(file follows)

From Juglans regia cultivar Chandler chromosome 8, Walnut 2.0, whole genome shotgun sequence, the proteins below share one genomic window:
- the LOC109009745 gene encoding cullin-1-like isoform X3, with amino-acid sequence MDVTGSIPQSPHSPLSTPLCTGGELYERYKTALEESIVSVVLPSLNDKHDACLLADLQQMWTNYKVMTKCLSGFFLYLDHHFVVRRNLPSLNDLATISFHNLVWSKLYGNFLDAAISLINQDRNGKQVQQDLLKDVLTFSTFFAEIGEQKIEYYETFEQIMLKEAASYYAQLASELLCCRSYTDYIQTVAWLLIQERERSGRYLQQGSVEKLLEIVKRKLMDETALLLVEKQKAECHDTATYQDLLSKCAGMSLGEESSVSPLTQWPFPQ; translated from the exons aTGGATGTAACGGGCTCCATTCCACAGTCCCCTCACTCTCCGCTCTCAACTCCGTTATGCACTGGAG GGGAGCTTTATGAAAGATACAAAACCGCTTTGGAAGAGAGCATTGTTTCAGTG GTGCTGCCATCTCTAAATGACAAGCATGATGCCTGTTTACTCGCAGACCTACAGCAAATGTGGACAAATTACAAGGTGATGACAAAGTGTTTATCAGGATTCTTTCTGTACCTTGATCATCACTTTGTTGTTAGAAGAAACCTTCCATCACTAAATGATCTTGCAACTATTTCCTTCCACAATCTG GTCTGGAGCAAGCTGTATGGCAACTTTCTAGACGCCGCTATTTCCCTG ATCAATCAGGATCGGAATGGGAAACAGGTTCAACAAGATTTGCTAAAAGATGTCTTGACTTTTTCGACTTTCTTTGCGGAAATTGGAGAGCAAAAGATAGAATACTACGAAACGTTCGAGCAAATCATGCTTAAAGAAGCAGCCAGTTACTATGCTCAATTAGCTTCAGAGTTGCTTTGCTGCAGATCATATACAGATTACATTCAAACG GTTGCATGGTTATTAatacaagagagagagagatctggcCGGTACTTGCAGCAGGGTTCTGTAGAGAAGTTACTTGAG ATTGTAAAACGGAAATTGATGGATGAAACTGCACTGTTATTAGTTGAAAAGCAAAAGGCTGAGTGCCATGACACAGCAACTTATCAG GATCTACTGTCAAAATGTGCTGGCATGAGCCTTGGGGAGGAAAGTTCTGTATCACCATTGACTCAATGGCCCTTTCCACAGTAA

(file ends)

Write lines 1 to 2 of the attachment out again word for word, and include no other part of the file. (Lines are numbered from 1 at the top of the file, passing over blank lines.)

From Juglans regia cultivar Chandler chromosome 8, Walnut 2.0, whole genome shotgun sequence, the proteins below share one genomic window:
- the LOC109009745 gene encoding cullin-1-like isoform X3, with amino-acid sequence MDVTGSIPQSPHSPLSTPLCTGGELYERYKTALEESIVSVVLPSLNDKHDACLLADLQQMWTNYKVMTKCLSGFFLYLDHHFVVRRNLPSLNDLATISFHNLVWSKLYGNFLDAAISLINQDRNGKQVQQDLLKDVLTFSTFFAEIGEQKIEYYETFEQIMLKEAASYYAQLASELLCCRSYTDYIQTVAWLLIQERERSGRYLQQGSVEKLLEIVKRKLMDETALLLVEKQKAECHDTATYQDLLSKCAGMSLGEESSVSPLTQWPFPQ; translated from the exons aTGGATGTAACGGGCTCCATTCCACAGTCCCCTCACTCTCCGCTCTCAACTCCGTTATGCACTGGAG GGGAGCTTTATGAAAGATACAAAACCGCTTTGGAAGAGAGCATTGTTTCAGTG GTGCTGCCATCTCTAAATGACAAGCATGATGCCTGTTTACTCGCAGACCTACAGCAAATGTGGACAAATTACAAGGTGATGACAAAGTGTTTATCAGGATTCTTTCTGTACCTTGATCATCACTTTGTTGTTAGAAGAAACCTTCCATCACTAAATGATCTTGCAACTATTTCCTTCCACAATCTG GTCTGGAGCAAGCTGTATGGCAACTTTCTAGACGCCGCTATTTCCCTG ATCAATCAGGATCGGAATGGGAAACAGGTTCAACAAGATTTGCTAAAAGATGTCTTGACTTTTTCGACTTTCTTTGCGGAAATTGGAGAGCAAAAGATAGAATACTACGAAACGTTCGAGCAAATCATGCTTAAAGAAGCAGCCAGTTACTATGCTCAATTAGCTTCAGAGTTGCTTTGCTGCAGATCATATACAGATTACATTCAAACG GTTGCATGGTTATTAatacaagagagagagagatctggcCGGTACTTGCAGCAGGGTTCTGTAGAGAAGTTACTTGAG ATTGTAAAACGGAAATTGATGGATGAAACTGCACTGTTATTAGTTGAAAAGCAAAAGGCTGAGTGCCATGACACAGCAACTTATCAG GATCTACTGTCAAAATGTGCTGGCATGAGCCTTGGGGAGGAAAGTTCTGTATCACCATTGACTCAATGGCCCTTTCCACAGTAA